TRIPOLI (Reuters) – A war plane carried out air strikes on a western Libyan town allied with the internationally recognized government on Tuesday, in what officials charged was an attack by the rival government controlling Tripoli.
Libya is increasingly divided, with Prime Minister Abdullah al-Thinni’s recognized government and his allies locked in a conflict with a rival faction that took over the capital and established its own self-declared government.
The United Nations is negotiating a deal between the factions to stop the North African country’s slide into wider civil war, four years after the uprising that toppled leader Muammar Gaddafi.
The military jet attacked, hitting the airport in the western town of Zintan in the mountains near the Tunisian border, airport officials from Zintan said.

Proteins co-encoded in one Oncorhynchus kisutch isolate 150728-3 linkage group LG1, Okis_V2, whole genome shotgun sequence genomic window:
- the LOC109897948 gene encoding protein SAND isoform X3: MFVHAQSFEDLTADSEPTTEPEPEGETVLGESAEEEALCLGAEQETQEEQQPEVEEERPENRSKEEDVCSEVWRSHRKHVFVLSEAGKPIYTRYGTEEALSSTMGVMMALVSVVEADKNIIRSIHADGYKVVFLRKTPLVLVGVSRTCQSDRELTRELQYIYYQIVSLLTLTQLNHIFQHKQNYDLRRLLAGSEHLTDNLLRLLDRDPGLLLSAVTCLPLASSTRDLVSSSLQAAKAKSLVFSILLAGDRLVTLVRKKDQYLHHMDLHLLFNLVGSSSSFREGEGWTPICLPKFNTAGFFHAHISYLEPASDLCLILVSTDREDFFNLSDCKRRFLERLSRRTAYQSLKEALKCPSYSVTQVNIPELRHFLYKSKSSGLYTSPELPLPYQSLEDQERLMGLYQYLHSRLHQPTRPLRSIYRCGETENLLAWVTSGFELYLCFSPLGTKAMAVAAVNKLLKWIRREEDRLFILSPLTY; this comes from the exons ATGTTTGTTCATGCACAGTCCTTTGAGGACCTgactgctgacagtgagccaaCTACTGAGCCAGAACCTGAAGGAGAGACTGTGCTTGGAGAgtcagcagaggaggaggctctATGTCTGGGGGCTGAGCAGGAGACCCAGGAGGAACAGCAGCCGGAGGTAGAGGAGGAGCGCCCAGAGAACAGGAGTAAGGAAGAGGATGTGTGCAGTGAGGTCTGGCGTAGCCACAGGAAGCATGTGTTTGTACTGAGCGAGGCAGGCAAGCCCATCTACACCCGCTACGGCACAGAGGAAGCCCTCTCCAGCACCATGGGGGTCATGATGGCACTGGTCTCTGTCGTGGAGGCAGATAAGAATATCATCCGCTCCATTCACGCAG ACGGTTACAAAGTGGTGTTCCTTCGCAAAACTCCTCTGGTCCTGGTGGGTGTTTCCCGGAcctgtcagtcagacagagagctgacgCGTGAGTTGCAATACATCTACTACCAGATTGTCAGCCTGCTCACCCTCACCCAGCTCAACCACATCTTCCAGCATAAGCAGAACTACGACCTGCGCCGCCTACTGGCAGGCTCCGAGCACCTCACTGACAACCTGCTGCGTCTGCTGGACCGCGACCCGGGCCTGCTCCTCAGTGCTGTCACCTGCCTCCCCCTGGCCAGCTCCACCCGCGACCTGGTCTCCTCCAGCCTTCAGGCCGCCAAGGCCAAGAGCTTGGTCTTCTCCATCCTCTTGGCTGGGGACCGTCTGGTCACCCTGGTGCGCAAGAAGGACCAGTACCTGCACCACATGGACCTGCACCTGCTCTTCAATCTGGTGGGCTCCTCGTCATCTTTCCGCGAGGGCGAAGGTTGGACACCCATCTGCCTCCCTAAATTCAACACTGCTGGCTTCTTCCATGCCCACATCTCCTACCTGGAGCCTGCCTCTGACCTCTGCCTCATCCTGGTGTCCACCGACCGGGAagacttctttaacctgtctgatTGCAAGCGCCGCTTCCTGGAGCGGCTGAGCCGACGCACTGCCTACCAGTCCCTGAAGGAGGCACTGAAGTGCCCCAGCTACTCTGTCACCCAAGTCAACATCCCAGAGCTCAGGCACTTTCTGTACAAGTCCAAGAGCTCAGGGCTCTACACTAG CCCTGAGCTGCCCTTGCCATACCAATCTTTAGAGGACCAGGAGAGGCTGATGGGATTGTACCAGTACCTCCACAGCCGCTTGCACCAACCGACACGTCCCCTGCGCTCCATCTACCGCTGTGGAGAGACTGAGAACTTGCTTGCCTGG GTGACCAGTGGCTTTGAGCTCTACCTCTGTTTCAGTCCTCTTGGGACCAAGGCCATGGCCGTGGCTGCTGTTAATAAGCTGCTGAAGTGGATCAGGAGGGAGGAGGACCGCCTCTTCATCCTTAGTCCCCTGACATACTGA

Limited damage was caused near the runway and there were no casualties. But an air strike by the rival Tripoli government would be an escalation of its war with Thinni’s forces which have been operating out of the east.
“A warplane conducted an air strike on the airport of Zintan while passengers were about to depart,” Zintan airport said in a statement. “Two flights were canceled for security.”
Defense officials from Thinni’s government accused the Tripoli faction of carrying out the attack. There was no immediate response from the Tripoli authorities.
Four years after the NATO-backed war toppled Gaddafi, Western governments fear Libya is sliding deeper into war as the rival factions battle for control and the country’s oil wealth.
The release of a video showing the massacre of 21 Egyptian Christians by militants linked to Islamic State in Libya has heightened international worries over instability.
U.N. peace talks among key factions have made little concrete progress. But negotiations are expected to continue this month in an attempt to form a united government and end hostilities.